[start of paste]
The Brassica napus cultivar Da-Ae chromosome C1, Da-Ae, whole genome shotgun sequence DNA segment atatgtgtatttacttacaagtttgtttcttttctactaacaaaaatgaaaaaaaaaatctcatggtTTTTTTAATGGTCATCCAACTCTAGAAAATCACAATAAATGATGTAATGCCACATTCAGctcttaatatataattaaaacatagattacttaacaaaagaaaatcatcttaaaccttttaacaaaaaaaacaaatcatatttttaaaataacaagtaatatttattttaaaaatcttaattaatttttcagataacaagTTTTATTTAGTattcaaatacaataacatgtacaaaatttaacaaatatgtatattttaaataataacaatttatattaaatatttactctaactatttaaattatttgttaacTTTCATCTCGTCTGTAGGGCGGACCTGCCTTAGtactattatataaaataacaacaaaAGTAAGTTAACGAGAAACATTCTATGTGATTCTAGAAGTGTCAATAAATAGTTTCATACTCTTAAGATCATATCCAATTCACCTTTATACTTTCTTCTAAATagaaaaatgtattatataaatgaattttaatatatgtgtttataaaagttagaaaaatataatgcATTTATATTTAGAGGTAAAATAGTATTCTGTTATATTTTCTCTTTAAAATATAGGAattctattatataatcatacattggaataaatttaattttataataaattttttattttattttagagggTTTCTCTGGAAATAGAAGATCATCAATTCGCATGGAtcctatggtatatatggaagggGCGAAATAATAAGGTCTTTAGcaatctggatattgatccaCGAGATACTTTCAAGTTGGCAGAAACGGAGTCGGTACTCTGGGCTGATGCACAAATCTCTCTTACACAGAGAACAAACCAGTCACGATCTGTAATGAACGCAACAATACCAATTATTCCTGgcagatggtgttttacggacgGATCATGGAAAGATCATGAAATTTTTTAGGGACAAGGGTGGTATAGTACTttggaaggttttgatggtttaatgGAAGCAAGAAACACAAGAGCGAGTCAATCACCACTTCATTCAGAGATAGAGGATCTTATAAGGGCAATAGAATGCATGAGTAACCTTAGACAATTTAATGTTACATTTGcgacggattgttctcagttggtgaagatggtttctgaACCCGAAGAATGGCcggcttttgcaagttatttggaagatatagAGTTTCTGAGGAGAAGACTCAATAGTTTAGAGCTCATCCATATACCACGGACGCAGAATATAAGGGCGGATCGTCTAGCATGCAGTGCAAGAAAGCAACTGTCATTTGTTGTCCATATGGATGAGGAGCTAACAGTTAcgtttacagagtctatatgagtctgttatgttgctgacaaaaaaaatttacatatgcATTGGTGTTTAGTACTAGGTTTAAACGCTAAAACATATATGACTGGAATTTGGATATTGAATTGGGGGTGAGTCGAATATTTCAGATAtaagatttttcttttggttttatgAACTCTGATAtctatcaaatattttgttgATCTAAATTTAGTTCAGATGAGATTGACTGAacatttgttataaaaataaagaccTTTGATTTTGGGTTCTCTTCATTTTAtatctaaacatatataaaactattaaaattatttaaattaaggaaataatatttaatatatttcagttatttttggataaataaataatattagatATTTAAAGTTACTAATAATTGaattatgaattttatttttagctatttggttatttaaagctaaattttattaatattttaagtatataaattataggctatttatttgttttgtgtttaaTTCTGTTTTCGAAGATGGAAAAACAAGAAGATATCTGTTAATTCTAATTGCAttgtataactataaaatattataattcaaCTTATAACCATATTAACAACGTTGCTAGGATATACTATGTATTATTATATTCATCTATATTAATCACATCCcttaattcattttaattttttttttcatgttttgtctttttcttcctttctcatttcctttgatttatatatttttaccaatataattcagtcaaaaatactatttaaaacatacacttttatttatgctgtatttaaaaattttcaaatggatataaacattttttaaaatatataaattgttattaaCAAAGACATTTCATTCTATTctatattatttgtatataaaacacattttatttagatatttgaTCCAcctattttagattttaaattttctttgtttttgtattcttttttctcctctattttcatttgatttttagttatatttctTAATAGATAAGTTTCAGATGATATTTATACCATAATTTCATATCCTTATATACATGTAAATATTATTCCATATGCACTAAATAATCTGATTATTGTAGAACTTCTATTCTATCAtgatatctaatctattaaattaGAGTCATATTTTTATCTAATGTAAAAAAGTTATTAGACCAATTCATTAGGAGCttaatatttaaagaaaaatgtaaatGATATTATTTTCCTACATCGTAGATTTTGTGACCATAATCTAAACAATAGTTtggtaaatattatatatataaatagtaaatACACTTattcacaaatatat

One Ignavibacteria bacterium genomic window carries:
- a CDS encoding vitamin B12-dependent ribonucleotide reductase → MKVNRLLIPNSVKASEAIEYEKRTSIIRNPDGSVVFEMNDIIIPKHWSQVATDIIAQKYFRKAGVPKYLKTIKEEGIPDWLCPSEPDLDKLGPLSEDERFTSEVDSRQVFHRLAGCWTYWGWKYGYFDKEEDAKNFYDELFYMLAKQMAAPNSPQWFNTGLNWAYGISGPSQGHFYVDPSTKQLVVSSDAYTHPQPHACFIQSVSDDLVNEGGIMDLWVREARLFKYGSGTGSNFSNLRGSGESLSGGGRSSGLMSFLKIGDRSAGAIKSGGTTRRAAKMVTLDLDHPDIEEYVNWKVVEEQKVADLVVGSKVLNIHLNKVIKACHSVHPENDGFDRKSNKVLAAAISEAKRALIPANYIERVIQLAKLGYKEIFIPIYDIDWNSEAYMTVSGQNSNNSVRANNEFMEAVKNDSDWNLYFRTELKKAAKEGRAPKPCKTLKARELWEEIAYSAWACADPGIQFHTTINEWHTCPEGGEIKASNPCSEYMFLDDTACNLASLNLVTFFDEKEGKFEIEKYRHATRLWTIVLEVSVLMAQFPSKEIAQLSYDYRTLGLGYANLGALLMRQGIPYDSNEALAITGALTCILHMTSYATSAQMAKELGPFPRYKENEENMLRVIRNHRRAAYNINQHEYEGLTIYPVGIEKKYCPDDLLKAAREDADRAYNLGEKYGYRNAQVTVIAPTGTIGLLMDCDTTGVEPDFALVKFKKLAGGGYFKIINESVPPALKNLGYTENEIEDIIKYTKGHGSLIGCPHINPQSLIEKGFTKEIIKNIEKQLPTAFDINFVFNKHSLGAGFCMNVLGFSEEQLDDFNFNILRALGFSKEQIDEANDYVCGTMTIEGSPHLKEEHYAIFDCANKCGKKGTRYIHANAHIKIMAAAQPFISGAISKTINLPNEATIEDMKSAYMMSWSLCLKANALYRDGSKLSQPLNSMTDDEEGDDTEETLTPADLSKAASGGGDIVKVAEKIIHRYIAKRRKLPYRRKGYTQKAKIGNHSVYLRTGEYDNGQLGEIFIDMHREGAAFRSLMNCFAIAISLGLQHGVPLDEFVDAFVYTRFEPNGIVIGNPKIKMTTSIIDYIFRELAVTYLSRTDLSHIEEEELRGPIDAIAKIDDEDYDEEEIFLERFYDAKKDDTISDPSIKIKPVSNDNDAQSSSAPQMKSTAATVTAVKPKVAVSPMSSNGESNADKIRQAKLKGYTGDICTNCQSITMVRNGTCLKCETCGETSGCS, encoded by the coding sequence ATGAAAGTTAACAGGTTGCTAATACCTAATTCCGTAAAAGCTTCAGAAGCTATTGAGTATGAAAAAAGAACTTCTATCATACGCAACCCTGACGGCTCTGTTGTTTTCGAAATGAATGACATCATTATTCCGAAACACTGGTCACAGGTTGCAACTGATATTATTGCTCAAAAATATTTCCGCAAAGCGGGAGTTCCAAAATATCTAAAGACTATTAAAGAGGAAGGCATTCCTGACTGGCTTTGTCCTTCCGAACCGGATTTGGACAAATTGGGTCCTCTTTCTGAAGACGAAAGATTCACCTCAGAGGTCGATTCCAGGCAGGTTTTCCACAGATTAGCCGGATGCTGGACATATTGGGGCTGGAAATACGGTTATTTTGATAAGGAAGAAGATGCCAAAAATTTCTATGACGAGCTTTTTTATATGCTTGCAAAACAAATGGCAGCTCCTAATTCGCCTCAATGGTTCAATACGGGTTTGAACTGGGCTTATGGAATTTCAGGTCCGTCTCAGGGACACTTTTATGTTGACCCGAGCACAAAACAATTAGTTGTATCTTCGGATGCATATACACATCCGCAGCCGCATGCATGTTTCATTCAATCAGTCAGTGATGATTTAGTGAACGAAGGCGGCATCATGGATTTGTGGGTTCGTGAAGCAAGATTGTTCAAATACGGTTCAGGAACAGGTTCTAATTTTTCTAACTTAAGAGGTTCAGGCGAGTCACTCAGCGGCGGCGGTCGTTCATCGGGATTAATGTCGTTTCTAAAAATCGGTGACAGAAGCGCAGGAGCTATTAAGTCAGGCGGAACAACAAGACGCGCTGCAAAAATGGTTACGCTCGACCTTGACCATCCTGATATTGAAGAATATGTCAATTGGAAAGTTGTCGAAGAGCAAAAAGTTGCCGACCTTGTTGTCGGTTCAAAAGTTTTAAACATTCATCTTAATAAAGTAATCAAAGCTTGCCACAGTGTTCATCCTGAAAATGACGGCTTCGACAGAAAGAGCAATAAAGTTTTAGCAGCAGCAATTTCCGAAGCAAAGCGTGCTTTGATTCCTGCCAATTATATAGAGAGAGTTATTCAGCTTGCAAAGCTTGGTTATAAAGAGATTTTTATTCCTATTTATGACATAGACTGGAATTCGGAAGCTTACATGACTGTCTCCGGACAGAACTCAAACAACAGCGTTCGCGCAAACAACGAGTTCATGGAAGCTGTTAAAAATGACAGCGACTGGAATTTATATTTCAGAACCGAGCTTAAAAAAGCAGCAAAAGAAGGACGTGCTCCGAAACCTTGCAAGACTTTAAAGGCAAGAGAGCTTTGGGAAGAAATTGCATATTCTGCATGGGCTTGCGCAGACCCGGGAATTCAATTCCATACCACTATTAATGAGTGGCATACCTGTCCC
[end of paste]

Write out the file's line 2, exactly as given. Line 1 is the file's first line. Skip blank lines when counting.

One Ignavibacteria bacterium genomic window carries: